Through this deep engagement with families, we will learn about what families need to thrive and anticipate the resources they need to be happy and successful during a variety of phases and life events. Our family-centered learning will both inspire the Lab’s delivery improvement projects in the current policy landscape and also inform our actionable recommendations for necessary and long-overdue systems and cultural transformations.

In keeping with the Lab’s ethical standards, participants receive a financial gift for their intellectual contributions and are invited to offer feedback and corrections on the work the Lab publishes. We also provide on-site child care so that there are fewer barriers to participation.

New Practice Lab Workshops & Early Findings

To date, we have conducted 4 co-design workshops with 35 people from families with a wide variety of backgrounds and experiences, including families from a variety of racial and ethnic backgrounds, those that live in rural, urban, and suburban communities, and have lived experience with a broad swath of social welfare programs across the federal, state, and local levels. Here are some things we’ve heard from families so far. Please note, all participant names have been changed.

Parents Are Overwhelmed and Struggling On Their Own

We heard that mothers in particular feel they have a never-ending list of things to do. They want more support from partners and don’t have community connections or support. Many families can feel isolated and have a hard time connecting with others in their community in a meaningful way. According to a recent Pew study, a majority of those with children 0-5 (57%) say being a parent is tiring all or most of the time.

“My brain is always going: this is what we need to do…when I get off work, I have to go here, I have to do this, I have to pay this, this, this, this, this, this... And when I finally get home, I'm dead.”

– Bianca, rural Minnesota mother of 1

Immigrants Strive to Find a Balance Between Two Cultures

Parents are eager for their children to take advantage of all the opportunities of the U.S., but want to make sure they stay connected to their heritage.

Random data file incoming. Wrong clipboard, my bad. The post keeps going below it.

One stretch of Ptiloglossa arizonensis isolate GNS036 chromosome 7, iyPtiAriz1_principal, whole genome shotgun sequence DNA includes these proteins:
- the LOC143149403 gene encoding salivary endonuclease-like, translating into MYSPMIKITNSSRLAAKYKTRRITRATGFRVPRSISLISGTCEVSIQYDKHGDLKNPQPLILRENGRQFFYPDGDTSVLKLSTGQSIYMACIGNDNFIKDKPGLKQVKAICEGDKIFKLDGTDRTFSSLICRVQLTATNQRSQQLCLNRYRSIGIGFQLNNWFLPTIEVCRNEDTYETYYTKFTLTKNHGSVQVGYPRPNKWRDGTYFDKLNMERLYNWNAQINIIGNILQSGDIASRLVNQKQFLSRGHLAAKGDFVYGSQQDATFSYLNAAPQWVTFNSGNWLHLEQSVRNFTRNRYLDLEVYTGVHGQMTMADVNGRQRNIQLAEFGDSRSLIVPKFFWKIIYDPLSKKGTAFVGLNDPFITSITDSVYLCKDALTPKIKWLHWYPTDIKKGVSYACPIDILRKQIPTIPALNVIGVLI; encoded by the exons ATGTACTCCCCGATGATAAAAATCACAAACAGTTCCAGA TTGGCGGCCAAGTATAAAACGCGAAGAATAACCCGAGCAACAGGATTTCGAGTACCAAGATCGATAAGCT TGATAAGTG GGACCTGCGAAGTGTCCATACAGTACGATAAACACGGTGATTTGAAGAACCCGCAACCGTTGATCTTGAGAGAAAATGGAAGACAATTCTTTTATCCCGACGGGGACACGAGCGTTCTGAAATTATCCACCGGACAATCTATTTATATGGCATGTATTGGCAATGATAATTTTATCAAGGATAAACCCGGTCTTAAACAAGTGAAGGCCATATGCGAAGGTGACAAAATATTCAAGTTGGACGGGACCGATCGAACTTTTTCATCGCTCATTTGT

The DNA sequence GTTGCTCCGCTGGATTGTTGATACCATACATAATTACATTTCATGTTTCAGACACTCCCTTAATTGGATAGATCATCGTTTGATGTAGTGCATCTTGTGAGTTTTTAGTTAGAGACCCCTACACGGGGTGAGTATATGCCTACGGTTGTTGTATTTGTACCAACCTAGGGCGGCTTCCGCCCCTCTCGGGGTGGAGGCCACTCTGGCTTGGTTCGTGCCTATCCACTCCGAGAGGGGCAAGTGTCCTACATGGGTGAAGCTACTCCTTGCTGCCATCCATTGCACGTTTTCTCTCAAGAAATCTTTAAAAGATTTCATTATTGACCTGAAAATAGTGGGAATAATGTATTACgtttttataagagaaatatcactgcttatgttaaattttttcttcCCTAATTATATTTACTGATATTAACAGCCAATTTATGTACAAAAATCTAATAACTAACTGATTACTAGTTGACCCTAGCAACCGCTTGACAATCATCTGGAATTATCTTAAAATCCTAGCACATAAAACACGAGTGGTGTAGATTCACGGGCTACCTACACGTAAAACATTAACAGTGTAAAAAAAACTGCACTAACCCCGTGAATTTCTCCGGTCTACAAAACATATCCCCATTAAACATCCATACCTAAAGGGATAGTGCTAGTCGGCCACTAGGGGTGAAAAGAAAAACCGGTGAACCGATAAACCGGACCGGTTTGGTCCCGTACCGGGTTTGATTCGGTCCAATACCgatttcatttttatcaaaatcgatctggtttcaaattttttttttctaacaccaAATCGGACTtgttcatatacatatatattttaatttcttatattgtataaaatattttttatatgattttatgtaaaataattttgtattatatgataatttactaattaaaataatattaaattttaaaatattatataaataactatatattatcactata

“Where I am from, there is a dialect in El Salvador that has practically ceased to exist… I think it would be the same as what we’d be doing here, if we deny our children the ability to learn Spanish. We ourselves are eradicating our language, because I know that English is spoken here and it takes a lot of focus, but they are also a new generation that is coming up and can change the system.”

– Enrique, rural Minnesota father of 3

Parents Need Trusted Child Care With Extended Hours

Before parents can pursue new skills, returning to school or even leisure time with friends, they need to know their children are being cared for. That is out of reach for many families, in part because of skyrocketing costs, likely to increase even further as pandemic programs come to an end. Many families expressed skepticism about the quality of care available to them, often based on past experiences and especially when a child had special health needs. A service would need to be transparent and proactive about anticipating needs for a family to trust it.

A completed Support Canvas in which a suburban Minnesota father describes what his ideal child care support service would be like

Maintaining Our Family Connections

Families the Lab connected with during the co-design workshops will continue to share their experiences and dynamic support needs as their children grow. Over the course of 18 months, participating families will record their experiences using an audio-visual diary entry technology, allowing them to share valuable insights with flexible and minimal time commitments. They will also periodically meet with researchers to reflect on overarching feelings and experiences.

Based on the learning the Lab will gain from the workshops and diary study entries, and with feedback from the families, we will begin to craft a blueprint for what the social safety net could look like if it was encouraging families to thrive. We also continuously share with our government partners to explore ways to address the challenges that families mention sooner than later.


[1] We have learned from the work and received feedback from Hilary Cottam who has run large-scale co-design sessions with families and workers in the UK.